1. Update
  2. U.S. Wars & Militarism

Senate Investigation into CIA Torture Hits the Big Screen

By Don Chen, November 26, 2019

Currently in theaters and premiering Nov. 29 on Amazon Prime, “The Report” recounts a five-year effort by Senate staff to investigate the CIA’s use of torture after the Sept. 11 attacks. The resulting report—known as the Torture Report—revealed the staggering extent of the CIA’s disturbing and unethical interrogation program.

While a 525-page redacted version of the report’s executive summary was released in 2014, the full 6,700-page report remains classified. FCNL encourages Quakers and friends to organize screenings of “The Report” and take action in support of making the Senate’s full Torture Report public.

The CIA repeatedly misled Congress, the White House, and the Department of Justice about the extent, severity, and outcomes of the torture program.

The film stars Annette Bening as Sen. Dianne Feinstein (CA), the then-chair of the Senate’s Intelligence Committee, and Adam Driver as Daniel J. Jones, the chief investigator of the Torture Report (full name: "The Committee Study of the Central Intelligence Agency's Detention and Interrogation Program"). After Sept. 11, the CIA began using “enhanced interrogation techniques” on prisoners held in secret “black sites” through its Detention and Interrogation Program. These methods, the most infamous of which was waterboarding, were cruel, traumatizing, and in at least one confirmed case, lethal.

Prompted by the discovery that the CIA had destroyed internal videotapes of the interrogations, the report’s executive summary shows that the CIA repeatedly misled Congress, the White House, and the Department of Justice about the extent, severity, and outcomes of the torture program. These forms of torture, developed by two psychologists with no experience in interrogation, failed to produce actionable intelligence or produced false information. Former CIA Director John Brennan himself admitted that the CIA did not know whether torture had produced any useful intelligence.

President Obama issued an executive order in 2009 prohibiting the use of torture, but some of those tortured by the CIA remain imprisoned in Guantanamo Bay. Most of the 40 people held there have never been tried, or even charged, for any crime. And none of the perpetrators of the CIA’s torture program have been held accountable. In fact, former Thailand black site director Gina Haspel now serves as the current director of the CIA.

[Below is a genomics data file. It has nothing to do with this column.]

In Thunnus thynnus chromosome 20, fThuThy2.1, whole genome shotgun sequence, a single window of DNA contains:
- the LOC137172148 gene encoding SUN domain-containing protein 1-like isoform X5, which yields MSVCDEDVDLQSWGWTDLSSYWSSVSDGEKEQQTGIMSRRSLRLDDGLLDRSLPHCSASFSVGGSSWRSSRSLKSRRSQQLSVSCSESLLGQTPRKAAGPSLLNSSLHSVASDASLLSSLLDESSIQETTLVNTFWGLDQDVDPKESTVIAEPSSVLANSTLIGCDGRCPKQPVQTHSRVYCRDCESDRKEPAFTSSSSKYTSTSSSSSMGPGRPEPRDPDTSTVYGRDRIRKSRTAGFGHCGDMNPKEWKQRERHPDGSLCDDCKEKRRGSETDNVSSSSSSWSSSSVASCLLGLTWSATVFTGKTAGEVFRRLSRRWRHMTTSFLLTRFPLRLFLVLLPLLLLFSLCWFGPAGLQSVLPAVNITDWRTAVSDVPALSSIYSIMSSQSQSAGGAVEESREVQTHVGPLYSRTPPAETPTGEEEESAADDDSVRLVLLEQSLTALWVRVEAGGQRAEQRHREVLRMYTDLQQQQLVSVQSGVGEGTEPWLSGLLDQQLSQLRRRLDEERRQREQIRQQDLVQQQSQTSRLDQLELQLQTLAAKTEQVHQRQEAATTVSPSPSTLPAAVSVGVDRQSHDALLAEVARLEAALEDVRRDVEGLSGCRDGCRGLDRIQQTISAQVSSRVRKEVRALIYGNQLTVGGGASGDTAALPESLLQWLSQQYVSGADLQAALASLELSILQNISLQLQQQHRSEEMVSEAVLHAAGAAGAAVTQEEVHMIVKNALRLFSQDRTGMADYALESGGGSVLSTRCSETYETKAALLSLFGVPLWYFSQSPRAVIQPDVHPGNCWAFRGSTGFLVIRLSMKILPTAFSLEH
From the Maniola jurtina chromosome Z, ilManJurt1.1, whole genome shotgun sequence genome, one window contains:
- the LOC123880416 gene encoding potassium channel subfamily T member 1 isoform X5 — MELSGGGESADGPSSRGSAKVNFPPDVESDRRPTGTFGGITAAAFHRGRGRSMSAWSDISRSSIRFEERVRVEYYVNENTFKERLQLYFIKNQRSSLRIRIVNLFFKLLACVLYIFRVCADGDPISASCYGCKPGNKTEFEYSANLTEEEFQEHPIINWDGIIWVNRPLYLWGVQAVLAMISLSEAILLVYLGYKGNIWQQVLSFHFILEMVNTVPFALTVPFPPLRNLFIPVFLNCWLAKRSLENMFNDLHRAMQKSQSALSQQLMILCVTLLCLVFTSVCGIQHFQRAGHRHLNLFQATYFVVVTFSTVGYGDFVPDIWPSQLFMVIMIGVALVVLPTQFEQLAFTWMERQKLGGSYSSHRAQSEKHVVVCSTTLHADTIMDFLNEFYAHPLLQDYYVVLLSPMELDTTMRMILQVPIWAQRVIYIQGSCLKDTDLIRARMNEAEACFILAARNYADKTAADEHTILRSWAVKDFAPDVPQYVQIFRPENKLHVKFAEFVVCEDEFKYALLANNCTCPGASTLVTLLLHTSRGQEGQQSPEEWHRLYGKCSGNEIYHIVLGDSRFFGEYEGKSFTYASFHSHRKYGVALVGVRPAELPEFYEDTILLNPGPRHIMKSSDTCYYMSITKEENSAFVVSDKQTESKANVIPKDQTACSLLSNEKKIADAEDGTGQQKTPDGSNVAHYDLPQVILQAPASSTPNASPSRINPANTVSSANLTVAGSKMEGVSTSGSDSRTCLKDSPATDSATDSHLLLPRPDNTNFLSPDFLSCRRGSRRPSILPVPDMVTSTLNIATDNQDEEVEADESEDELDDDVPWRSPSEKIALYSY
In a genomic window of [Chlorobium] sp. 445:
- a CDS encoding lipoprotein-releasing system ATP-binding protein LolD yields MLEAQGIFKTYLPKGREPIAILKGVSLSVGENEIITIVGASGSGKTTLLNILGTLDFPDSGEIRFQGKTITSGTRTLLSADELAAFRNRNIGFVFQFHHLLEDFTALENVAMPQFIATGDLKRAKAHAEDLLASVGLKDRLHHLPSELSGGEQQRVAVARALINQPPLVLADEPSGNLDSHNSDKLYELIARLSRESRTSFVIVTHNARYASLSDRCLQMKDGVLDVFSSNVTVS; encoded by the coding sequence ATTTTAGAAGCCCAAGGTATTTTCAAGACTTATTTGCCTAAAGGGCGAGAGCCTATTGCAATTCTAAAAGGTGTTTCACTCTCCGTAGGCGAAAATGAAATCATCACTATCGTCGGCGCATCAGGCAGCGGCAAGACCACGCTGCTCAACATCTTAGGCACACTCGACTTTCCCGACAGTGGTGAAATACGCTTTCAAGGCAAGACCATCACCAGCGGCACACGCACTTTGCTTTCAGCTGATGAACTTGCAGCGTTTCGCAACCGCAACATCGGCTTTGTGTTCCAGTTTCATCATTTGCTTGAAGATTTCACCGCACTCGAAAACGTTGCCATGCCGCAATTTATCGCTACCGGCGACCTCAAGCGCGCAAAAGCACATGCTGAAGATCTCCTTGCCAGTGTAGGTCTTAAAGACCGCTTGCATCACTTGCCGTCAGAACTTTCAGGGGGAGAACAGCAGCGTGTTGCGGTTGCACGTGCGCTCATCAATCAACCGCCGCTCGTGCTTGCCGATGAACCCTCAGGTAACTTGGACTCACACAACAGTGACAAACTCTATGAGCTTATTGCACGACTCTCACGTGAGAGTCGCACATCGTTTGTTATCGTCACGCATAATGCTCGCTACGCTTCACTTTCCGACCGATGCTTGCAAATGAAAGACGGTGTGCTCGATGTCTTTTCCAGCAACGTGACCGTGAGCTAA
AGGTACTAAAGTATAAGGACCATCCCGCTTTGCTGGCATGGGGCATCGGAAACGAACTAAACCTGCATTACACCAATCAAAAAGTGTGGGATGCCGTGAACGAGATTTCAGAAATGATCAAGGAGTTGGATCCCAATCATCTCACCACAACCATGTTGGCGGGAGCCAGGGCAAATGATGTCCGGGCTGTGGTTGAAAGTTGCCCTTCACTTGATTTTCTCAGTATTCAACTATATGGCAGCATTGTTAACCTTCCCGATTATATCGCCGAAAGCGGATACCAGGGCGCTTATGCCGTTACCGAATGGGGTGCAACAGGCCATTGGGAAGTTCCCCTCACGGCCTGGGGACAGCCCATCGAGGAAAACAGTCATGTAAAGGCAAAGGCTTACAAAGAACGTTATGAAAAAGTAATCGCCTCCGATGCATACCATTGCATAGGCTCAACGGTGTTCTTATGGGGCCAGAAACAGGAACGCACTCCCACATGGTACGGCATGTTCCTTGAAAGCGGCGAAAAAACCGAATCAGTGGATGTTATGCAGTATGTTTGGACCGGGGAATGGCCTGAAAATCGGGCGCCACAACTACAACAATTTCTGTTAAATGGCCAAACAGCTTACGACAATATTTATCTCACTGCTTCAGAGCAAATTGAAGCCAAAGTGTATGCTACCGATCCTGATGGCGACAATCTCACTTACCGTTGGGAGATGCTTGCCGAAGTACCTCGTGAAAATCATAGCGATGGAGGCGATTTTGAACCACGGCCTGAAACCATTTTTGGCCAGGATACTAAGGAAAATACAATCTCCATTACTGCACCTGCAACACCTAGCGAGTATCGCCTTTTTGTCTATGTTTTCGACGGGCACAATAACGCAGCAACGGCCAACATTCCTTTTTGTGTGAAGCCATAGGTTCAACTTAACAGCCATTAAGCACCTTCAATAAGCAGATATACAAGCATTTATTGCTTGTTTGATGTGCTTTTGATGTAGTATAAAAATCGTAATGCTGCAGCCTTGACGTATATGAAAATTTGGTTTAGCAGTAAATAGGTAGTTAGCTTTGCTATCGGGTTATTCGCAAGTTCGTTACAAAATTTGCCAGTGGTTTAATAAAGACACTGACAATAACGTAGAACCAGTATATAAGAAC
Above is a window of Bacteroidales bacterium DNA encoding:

Here’s how you can get involved:

  • Host a screening and discussion of “The Report” in your community. The film comes out Nov. 29 on Amazon Prime. It offers a gripping and accurate portrayal of the program and the difficult work of the Senate staffers who compiled the report.
  • Write letters-to-the editor and op-eds in your local newspaper. Raise awareness of the movie and call for the release of the full Torture Report, while demanding that our government stop rewarding those responsible for torture.

For more information on hosting a screening of “The Report,” post-screening discussion questions, other ways to raise awareness, and the faith community’s role in opposing torture, please see this toolkit from the National Religious Campaign Against Torture.

Background The Torture Report 

Small steps are constantly being made in a long and difficult journey. We must learn from both the Torture Report and the recent Committee Against Torture review and admit responsibility. Only after acknowledging the full scope of U.S. torture can we heal and prevent these horrific mistakes from repeating themselves.

Don Chen

  • Program Assistant, Militarism and Human Rights

Don is the Program Assistant for Militarism and Human Rights. He works to move U.S. foreign policy towards a more peaceful and ethical direction, primarily supporting efforts to end the war in Afghanistan and repeal the 2001 Authorization for Use of Military Force (AUMF). Don works with nationwide grassroots supporters, coalition partners, members of Congress, and legislative staff to reduce the human cost of American foreign policy.